AMAC In The Media / Politics

It’s Time For a Moonshot to Save America’s Earned Benefit Programs Before They Go Broke and Bankrupt Us All

Dan Weber republicans recess tax death tax entitlement programsDan Weber’s Op-Ed as seen on

President Trump discussed many important issues in his State of the Union address Tuesday, but left out one of the most important – the need for major reforms in two giant earned benefit programs for senior citizens, Social Security and Medicare, that account for most mandatory federal spending.

With control of both houses of Congress and the White House, Republicans have the opportunity now to make the reforms needed to prevent these two critically important programs from running out of money in the decades ahead.

The Social Security Trust Fund, for example, is projected to be depleted by 2035. The Social Security Board of Trustees says that means Social Security recipients will than get only 75 percent of benefits after that unless changes are made.

Republicans in Congress have shown that when they stand together they can do big and necessary things – witness their passage of tax cuts at the end of last year. Now with a new year and an administration that has found its footing, it’s time for a moonshot to save America’s earned benefit programs before they go broke and bankrupt us all.

I understand as well as anyone that many politicians believe that the mere mention of reforms to Social Security and Medicare will raise the ire of senior citizens.

Earned benefit reform has been dubbed over and over again as the “third rail” of American politics, a political death sentence for anyone who dares to touch it. But as the head of one of the largest senior citizens’ groups in America, with more than 1 million dues-paying members, I don’t believe that is true anymore.

Seniors are tired of being manipulated on these issues by organizations claiming to speak for them. Mature Americans are smart enough to understand that the dire risk to our earned benefit programs will not only hurt them, but their children and grandchildren who depend on their sustainability.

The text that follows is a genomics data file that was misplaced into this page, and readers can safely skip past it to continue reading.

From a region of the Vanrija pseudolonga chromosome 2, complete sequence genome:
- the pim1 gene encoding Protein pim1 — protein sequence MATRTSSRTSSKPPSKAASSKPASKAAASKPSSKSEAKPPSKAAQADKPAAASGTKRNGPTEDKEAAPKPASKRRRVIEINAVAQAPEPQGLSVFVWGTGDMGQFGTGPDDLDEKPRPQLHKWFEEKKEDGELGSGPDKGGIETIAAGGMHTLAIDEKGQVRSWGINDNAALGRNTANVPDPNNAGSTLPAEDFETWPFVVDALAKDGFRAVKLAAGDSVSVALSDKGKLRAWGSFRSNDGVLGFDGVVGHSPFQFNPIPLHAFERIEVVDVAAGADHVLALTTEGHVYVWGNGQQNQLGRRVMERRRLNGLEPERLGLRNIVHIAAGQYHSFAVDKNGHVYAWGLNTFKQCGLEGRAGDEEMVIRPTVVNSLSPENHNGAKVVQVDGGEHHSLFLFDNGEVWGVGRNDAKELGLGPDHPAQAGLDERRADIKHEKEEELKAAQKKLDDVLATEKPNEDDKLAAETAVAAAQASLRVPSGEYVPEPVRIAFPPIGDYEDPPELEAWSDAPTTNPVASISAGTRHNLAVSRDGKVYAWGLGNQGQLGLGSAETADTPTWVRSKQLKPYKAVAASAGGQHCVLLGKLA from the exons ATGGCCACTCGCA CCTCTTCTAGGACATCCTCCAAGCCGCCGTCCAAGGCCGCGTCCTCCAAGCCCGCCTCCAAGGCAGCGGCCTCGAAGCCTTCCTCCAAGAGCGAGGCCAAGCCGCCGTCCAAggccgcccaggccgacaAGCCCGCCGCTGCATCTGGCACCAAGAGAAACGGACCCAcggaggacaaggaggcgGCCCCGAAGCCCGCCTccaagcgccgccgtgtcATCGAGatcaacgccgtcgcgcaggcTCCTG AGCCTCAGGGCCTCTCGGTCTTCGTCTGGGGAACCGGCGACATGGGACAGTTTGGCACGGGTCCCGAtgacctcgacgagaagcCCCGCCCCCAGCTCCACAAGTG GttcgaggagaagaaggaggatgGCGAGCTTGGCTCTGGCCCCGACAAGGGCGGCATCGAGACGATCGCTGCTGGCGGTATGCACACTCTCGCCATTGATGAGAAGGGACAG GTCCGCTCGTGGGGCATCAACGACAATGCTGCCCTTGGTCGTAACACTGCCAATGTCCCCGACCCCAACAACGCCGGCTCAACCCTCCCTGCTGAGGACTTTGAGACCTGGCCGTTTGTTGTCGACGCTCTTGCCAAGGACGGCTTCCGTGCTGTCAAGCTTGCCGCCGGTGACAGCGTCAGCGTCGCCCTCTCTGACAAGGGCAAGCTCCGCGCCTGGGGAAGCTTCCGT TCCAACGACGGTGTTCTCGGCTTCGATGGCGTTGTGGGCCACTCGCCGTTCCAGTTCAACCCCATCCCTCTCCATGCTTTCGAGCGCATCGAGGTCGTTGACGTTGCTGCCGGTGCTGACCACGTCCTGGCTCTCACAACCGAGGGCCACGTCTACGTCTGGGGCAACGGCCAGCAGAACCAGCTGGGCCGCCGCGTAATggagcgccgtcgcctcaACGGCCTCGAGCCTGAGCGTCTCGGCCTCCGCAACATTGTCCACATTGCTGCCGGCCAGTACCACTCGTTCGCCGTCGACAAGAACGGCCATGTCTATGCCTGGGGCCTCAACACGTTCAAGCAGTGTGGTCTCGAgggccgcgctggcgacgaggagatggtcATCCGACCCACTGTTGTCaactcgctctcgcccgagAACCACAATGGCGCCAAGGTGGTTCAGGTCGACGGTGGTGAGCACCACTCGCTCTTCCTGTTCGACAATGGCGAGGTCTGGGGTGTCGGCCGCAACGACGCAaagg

Together, Medicare, Medicaid, Social Security, and welfare programs provide essential funds and services to low-income Americans, people with disabilities, senior citizens, and others who find themselves in need of extra help. The great thing about Americans, though, is that we are a people who appreciate a hand up, not a handout.

After years of deficit spending – especially considering the excesses of the Obama administration – these programs still remain the top contributors to our rising national debt and deficit, with $2.9 trillion of the debt held by the two Social Security Trust Funds. Washington’s worst-kept secret is that Social Security will soon be insolvent.

Fixing Social Security so that it continues to serve those who depend on it today and in future generations, while at the same time bringing excessive spending under control, has been a Republican priority for decades.

There are four straightforward action items that Congress should take this year to set Social Security on a path of sustainable future solvency:

1) Gradually increase the full retirement age for new retirees to 69 for people born in 1972 and later, from the current age of 66.

2) Gradually lower Social Security benefits for high-income earners, while keeping low- income earner benefits the same.

3) Implement a tiered approach to cost-of-living adjustments (COLA) for Social Security payments, giving higher increases to those making less than $50,000 per year.

4) Provide all earners the ability to save more with Early Retirement Accounts (ERAs), which provide tax-deductible savings and allow future retirees to begin accessing funds in their ERAs at age 62.